A group of people in a room, a hall, a theatre. They face a row of actors sitting on boxes. On one side sits a musician with an array of instruments. On the other, an emcee, who waits next to an empty chair. This is for the “teller,” who will come from the audience to tell a personal story. Then, in a ritualized process, using mime, music and spoken scenes, the players will act out the story. After one teller, another will come. In this way, the individuals in the audience will witness a theatre of their own stories.
Playback Theatre was founded in 1975 in the Mid-Hudson Valley in New York by Jonathan Fox with Jo Salas and other members of the original Playback Theatre company. Playback Theatre is used in educational, therapeutic, social change, and arts settings, either as performance, with a company of trained actors and a defined audience; or as a group event led by an individual, in which participants become actors as well as tellers for each other. Playback Theatre companies now exist in many localities, usually calling themselves after their town, such as Melbourne Playback Theatre, or Köln Playback Theatre.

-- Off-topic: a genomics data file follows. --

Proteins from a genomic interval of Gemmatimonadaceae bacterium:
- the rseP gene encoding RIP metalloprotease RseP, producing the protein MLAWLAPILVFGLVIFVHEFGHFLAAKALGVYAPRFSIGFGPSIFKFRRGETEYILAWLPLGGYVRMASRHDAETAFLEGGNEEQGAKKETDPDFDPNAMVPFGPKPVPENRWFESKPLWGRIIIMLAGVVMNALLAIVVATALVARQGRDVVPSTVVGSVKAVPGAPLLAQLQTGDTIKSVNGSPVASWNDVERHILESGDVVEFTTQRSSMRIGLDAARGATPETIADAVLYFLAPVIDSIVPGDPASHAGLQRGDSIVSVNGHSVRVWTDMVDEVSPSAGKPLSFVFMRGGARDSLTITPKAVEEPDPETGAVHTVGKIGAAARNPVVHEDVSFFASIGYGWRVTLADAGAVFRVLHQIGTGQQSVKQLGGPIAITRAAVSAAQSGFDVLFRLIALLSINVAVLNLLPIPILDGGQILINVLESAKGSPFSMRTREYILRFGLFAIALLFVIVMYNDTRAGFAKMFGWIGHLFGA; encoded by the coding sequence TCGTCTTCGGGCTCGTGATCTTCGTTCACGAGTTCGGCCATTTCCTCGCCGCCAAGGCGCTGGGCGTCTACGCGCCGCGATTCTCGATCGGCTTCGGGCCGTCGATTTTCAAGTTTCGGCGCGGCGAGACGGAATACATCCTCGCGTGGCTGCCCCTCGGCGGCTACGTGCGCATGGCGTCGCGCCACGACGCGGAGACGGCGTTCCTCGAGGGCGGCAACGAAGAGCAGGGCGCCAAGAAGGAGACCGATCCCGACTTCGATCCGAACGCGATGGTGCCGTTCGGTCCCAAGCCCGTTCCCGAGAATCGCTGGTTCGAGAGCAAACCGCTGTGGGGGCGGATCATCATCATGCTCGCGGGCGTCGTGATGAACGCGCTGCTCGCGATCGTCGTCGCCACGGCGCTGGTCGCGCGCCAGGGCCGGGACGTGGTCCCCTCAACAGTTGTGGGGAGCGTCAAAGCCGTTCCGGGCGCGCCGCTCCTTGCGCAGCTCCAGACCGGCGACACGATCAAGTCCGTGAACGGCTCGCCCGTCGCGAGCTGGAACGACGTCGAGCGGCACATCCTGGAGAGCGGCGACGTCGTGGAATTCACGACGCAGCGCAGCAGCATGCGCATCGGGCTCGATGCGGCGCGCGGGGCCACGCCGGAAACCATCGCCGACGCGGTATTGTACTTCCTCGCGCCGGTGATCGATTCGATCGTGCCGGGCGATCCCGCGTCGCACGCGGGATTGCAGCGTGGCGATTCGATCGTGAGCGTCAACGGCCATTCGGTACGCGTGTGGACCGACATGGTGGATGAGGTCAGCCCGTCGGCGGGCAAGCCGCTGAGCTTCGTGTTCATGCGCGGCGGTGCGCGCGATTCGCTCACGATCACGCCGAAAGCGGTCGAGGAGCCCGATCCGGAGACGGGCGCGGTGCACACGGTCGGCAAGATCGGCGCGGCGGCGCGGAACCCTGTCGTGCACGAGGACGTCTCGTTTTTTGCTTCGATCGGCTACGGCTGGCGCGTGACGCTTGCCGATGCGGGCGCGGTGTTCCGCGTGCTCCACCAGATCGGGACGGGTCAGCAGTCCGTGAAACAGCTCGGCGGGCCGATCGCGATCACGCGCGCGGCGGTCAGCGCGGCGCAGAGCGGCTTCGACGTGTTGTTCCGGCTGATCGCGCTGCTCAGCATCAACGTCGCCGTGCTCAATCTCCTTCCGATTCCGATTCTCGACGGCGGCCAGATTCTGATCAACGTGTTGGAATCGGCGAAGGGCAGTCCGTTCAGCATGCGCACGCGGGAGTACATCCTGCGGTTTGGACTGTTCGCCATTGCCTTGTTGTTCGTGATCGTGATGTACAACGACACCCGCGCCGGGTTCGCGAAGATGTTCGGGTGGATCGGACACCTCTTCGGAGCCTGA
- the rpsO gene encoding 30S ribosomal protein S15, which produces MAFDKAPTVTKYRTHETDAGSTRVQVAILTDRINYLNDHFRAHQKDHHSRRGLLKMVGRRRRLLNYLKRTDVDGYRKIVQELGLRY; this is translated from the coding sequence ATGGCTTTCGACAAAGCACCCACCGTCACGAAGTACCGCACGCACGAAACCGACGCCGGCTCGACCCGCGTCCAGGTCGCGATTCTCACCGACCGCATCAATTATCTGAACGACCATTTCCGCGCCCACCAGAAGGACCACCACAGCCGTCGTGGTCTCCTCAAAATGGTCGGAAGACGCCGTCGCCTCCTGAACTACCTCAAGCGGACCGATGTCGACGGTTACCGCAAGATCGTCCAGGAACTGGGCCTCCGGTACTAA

The International Playback Theatre Network was founded in 1990 to support Playback activity throughout the world. The IPTN has 100 company and 300 individual members from 50 countries. For links to many PT companies and other information about Playback, see the home page of the International Playback Theatre Network.
International Playback conferences have taken place in Sydney, Australia (1992), in a village north of Helsinki, Finland (1993), in Olympia, Washington (1995), Perth, Australia, (1997), York, England (1999) and Shizuoka, Japan (2003), Sao Paulo, Brazil (2007). In 2011 the conference will take place in Frankfurt, Germany.
Books about Playback Theatre are published by Tusitala Publishing.